Finding Calm In The Storm
Updated: Jan 19
Finding peace amidst a chaotic world can sometimes seem impossible. I shed light on experiences that have helped me and at the end of the post offer 3 top tips for finding ease within!
I spent two-and-a-half years traveling with a somewhat undisclosed intention to prove to myself that I am a strong, independent woman who can take this world on alone, convinced that I did not need love to be worthy. Although it is true that neither myself, nor you (nor anyone else) needs a romantic companion to be complete, this journey into “the self” led me to a realisation that love is what living is all about, and I began to experience love from a whole other realm. It all started with healing the relationship with my own heart.
Learning From Love Relationships
In a past relationship whenever things in life became overwhelming I used to think of my partner and say internally “I love you” as a distraction from the challenge ahead. Even if he had nothing whatsoever to do with the situation it comforted me to play the role of the provider for someone else. In some strange way giving me the strength to be okay in the face of adversity, reaffirming that I am not alone in my struggles: at least one other person in this world struggles too. Of course my love for him was genuine but this wasn't about him, it was about me.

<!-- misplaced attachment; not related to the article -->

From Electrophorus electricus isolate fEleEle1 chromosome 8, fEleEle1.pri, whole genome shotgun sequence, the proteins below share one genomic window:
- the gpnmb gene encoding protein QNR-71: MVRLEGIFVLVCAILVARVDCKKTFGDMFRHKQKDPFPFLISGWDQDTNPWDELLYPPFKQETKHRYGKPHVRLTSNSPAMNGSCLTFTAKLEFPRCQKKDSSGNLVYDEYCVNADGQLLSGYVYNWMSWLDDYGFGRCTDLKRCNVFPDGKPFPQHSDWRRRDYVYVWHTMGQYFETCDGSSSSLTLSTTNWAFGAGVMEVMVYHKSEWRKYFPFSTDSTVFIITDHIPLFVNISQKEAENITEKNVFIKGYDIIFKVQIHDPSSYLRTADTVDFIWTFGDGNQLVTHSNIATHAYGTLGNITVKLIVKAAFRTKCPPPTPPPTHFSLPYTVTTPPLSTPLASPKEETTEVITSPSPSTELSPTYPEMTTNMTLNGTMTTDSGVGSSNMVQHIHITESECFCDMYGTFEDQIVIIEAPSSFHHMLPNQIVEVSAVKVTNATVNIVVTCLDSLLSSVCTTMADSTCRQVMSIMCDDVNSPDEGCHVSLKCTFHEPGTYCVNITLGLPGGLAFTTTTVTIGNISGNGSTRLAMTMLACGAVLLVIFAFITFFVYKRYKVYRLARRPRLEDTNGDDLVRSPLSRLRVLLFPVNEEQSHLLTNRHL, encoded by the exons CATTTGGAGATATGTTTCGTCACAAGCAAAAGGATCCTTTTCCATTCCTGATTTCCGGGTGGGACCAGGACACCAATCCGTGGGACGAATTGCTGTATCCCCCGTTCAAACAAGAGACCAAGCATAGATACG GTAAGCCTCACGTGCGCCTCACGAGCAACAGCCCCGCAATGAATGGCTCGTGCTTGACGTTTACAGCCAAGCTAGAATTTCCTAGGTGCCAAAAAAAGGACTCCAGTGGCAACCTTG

Submerging myself in retreat settings I felt an underlying current of calm, yet moments of unease and uncertainty still managed to nuzzle their way back in. Contrary to what Instagram followers of ”#travel” are led to believe, traveling isn’t always rainbows and sunshine as life is inevitably full of highs and lows. This discomfort is the fuel that inspires us to grow.
With time to tune into emotions and encounter the tenderness of my own heart, I understood that it was my heart that needed to hear the words “I love you” all along, not somebody else’s heart. For years she had been calling out to me, desperate to be heard, to be cared for, to be soothed. I, like many, had unknowingly numbed myself from fully feeling the intimacy of connection with myself and chosen to send my loving outwards leaving me half full.
It was in the sacred forest of the Himalayas during a 10-day silent retreat at Tushita when I learnt that I could be a friend to my own heart. Taking time to sit I could soften the barriers that had emerged to protect me from the pain of heartbreak, rejection, unworthiness, and disappointment. With courage I started to feel the radiance of a childlike heart once more.
Working With Clouded Emotions
Guided by Venerable Drolma, my Buddhist teacher, I revisited hurtful memories and sat with the sensations of emerging emotions, time-travelling to relive them once more. Time-travelling may seem a little far-fetched, yet this is exactly what we do numerous times a day when we overthink something that someone said earlier, shrink at the memory of a difficult situation, or even recoil at the thought of giving a presentation at work, reducing ourselves into a bundle of worry and fear at our projected thoughts of the future.